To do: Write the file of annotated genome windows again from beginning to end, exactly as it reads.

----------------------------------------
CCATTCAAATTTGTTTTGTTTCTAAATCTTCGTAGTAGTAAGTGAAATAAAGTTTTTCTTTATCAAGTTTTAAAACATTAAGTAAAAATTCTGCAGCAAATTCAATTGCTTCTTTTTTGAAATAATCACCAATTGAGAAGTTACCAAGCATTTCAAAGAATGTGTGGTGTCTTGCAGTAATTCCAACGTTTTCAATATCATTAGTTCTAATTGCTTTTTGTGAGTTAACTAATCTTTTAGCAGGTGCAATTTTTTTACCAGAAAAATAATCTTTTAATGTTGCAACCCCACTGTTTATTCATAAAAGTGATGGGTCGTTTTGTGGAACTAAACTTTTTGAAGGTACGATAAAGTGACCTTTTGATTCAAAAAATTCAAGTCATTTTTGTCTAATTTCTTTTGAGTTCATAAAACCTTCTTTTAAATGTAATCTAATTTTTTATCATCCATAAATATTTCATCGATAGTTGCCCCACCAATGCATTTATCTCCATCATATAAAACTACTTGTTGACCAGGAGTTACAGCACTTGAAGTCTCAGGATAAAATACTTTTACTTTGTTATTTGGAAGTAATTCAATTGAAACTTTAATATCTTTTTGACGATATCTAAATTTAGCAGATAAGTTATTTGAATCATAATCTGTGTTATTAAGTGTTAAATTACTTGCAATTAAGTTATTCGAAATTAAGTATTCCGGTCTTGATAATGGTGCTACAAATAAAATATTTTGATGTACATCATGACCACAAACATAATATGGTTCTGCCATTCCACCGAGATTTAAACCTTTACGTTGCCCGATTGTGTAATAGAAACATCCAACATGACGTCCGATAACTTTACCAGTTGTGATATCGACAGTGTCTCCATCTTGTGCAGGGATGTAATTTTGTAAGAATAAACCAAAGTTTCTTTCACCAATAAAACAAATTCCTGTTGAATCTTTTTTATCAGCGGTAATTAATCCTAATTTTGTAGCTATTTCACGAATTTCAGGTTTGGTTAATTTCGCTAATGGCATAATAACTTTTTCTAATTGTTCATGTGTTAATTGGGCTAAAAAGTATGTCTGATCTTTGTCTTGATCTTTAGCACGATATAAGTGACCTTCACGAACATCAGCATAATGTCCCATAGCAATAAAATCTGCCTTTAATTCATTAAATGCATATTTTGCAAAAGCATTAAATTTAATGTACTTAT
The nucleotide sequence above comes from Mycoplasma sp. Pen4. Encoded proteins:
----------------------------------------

CCATTCAAATTTGTTTTGTTTCTAAATCTTCGTAGTAGTAAGTGAAATAAAGTTTTTCTTTATCAAGTTTTAAAACATTAAGTAAAAATTCTGCAGCAAATTCAATTGCTTCTTTTTTGAAATAATCACCAATTGAGAAGTTACCAAGCATTTCAAAGAATGTGTGGTGTCTTGCAGTAATTCCAACGTTTTCAATATCATTAGTTCTAATTGCTTTTTGTGAGTTAACTAATCTTTTAGCAGGTGCAATTTTTTTACCAGAAAAATAATCTTTTAATGTTGCAACCCCACTGTTTATTCATAAAAGTGATGGGTCGTTTTGTGGAACTAAACTTTTTGAAGGTACGATAAAGTGACCTTTTGATTCAAAAAATTCAAGTCATTTTTGTCTAATTTCTTTTGAGTTCATAAAACCTTCTTTTAAATGTAATCTAATTTTTTATCATCCATAAATATTTCATCGATAGTTGCCCCACCAATGCATTTATCTCCATCATATAAAACTACTTGTTGACCAGGAGTTACAGCACTTGAAGTCTCAGGATAAAATACTTTTACTTTGTTATTTGGAAGTAATTCAATTGAAACTTTAATATCTTTTTGACGATATCTAAATTTAGCAGATAAGTTATTTGAATCATAATCTGTGTTATTAAGTGTTAAATTACTTGCAATTAAGTTATTCGAAATTAAGTATTCCGGTCTTGATAATGGTGCTACAAATAAAATATTTTGATGTACATCATGACCACAAACATAATATGGTTCTGCCATTCCACCGAGATTTAAACCTTTACGTTGCCCGATTGTGTAATAGAAACATCCAACATGACGTCCGATAACTTTACCAGTTGTGATATCGACAGTGTCTCCATCTTGTGCAGGGATGTAATTTTGTAAGAATAAACCAAAGTTTCTTTCACCAATAAAACAAATTCCTGTTGAATCTTTTTTATCAGCGGTAATTAATCCTAATTTTGTAGCTATTTCACGAATTTCAGGTTTGGTTAATTTCGCTAATGGCATAATAACTTTTTCTAATTGTTCATGTGTTAATTGGGCTAAAAAGTATGTCTGATCTTTGTCTTGATCTTTAGCACGATATAAGTGACCTTCACGAACATCAGCATAATGTCCCATAGCAATAAAATCTGCCTTTAATTCATTAAATGCATATTTTGCAAAAGCATTAAATTTAATGTACTTAT
The nucleotide sequence above comes from Mycoplasma sp. Pen4. Encoded proteins: